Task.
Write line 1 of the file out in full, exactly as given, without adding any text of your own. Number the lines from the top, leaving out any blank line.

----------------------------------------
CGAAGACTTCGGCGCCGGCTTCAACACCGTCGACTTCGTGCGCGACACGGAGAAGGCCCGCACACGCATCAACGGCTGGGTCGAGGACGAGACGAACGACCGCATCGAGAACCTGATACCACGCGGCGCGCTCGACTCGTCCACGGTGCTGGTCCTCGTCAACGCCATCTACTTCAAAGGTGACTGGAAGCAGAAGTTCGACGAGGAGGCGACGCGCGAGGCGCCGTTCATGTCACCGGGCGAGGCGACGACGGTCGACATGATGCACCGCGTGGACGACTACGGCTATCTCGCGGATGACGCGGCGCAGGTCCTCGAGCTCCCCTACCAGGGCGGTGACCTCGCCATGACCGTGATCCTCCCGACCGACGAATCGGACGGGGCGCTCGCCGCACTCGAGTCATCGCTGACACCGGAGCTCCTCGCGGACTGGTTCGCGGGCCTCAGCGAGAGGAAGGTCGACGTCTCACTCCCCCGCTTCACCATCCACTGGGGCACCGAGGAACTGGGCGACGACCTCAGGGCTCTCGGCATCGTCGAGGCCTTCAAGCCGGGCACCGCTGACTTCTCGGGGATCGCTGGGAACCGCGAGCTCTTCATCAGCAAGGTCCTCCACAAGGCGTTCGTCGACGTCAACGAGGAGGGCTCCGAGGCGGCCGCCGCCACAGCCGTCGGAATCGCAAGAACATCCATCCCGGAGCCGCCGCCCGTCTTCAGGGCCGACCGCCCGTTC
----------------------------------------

CGAAGACTTCGGCGCCGGCTTCAACACCGTCGACTTCGTGCGCGACACGGAGAAGGCCCGCACACGCATCAACGGCTGGGTCGAGGACGAGACGAACGACCGCATCGAGAACCTGATACCACGCGGCGCGCTCGACTCGTCCACGGTGCTGGTCCTCGTCAACGCCATCTACTTCAAAGGTGACTGGAAGCAGAAGTTCGACGAGGAGGCGACGCGCGAGGCGCCGTTCATGTCACCGGGCGAGGCGACGACGGTCGACATGATGCACCGCGTGGACGACTACGGCTATCTCGCGGATGACGCGGCGCAGGTCCTCGAGCTCCCCTACCAGGGCGGTGACCTCGCCATGACCGTGATCCTCCCGACCGACGAATCGGACGGGGCGCTCGCCGCACTCGAGTCATCGCTGACACCGGAGCTCCTCGCGGACTGGTTCGCGGGCCTCAGCGAGAGGAAGGTCGACGTCTCACTCCCCCGCTTCACCATCCACTGGGGCACCGAGGAACTGGGCGACGACCTCAGGGCTCTCGGCATCGTCGAGGCCTTCAAGCCGGGCACCGCTGACTTCTCGGGGATCGCTGGGAACCGCGAGCTCTTCATCAGCAAGGTCCTCCACAAGGCGTTCGTCGACGTCAACGAGGAGGGCTCCGAGGCGGCCGCCGCCACAGCCGTCGGAATCGCAAGAACATCCATCCCGGAGCCGCCGCCCGTCTTCAGGGCCGACCGCCCGTTC